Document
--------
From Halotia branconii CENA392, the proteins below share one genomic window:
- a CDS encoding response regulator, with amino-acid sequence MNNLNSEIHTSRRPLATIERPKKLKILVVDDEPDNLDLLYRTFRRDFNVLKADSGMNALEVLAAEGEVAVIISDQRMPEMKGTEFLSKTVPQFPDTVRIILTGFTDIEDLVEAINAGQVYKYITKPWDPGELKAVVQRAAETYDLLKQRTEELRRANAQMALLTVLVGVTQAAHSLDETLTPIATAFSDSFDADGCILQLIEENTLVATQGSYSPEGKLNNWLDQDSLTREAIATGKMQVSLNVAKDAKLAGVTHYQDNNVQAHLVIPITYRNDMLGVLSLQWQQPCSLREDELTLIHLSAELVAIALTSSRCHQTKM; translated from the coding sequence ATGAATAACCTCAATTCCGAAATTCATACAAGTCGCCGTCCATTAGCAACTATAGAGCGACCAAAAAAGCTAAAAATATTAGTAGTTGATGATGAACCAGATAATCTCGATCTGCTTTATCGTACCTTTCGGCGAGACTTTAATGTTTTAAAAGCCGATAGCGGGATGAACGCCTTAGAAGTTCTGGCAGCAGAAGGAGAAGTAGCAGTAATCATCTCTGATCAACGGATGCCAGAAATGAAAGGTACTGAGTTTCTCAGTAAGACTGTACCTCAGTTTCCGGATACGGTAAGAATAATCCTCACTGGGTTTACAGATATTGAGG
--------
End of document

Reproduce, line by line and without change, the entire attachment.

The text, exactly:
From Halotia branconii CENA392, the proteins below share one genomic window:
- a CDS encoding response regulator, with amino-acid sequence MNNLNSEIHTSRRPLATIERPKKLKILVVDDEPDNLDLLYRTFRRDFNVLKADSGMNALEVLAAEGEVAVIISDQRMPEMKGTEFLSKTVPQFPDTVRIILTGFTDIEDLVEAINAGQVYKYITKPWDPGELKAVVQRAAETYDLLKQRTEELRRANAQMALLTVLVGVTQAAHSLDETLTPIATAFSDSFDADGCILQLIEENTLVATQGSYSPEGKLNNWLDQDSLTREAIATGKMQVSLNVAKDAKLAGVTHYQDNNVQAHLVIPITYRNDMLGVLSLQWQQPCSLREDELTLIHLSAELVAIALTSSRCHQTKM; translated from the coding sequence ATGAATAACCTCAATTCCGAAATTCATACAAGTCGCCGTCCATTAGCAACTATAGAGCGACCAAAAAAGCTAAAAATATTAGTAGTTGATGATGAACCAGATAATCTCGATCTGCTTTATCGTACCTTTCGGCGAGACTTTAATGTTTTAAAAGCCGATAGCGGGATGAACGCCTTAGAAGTTCTGGCAGCAGAAGGAGAAGTAGCAGTAATCATCTCTGATCAACGGATGCCAGAAATGAAAGGTACTGAGTTTCTCAGTAAGACTGTACCTCAGTTTCCGGATACGGTAAGAATAATCCTCACTGGGTTTACAGATATTGAGG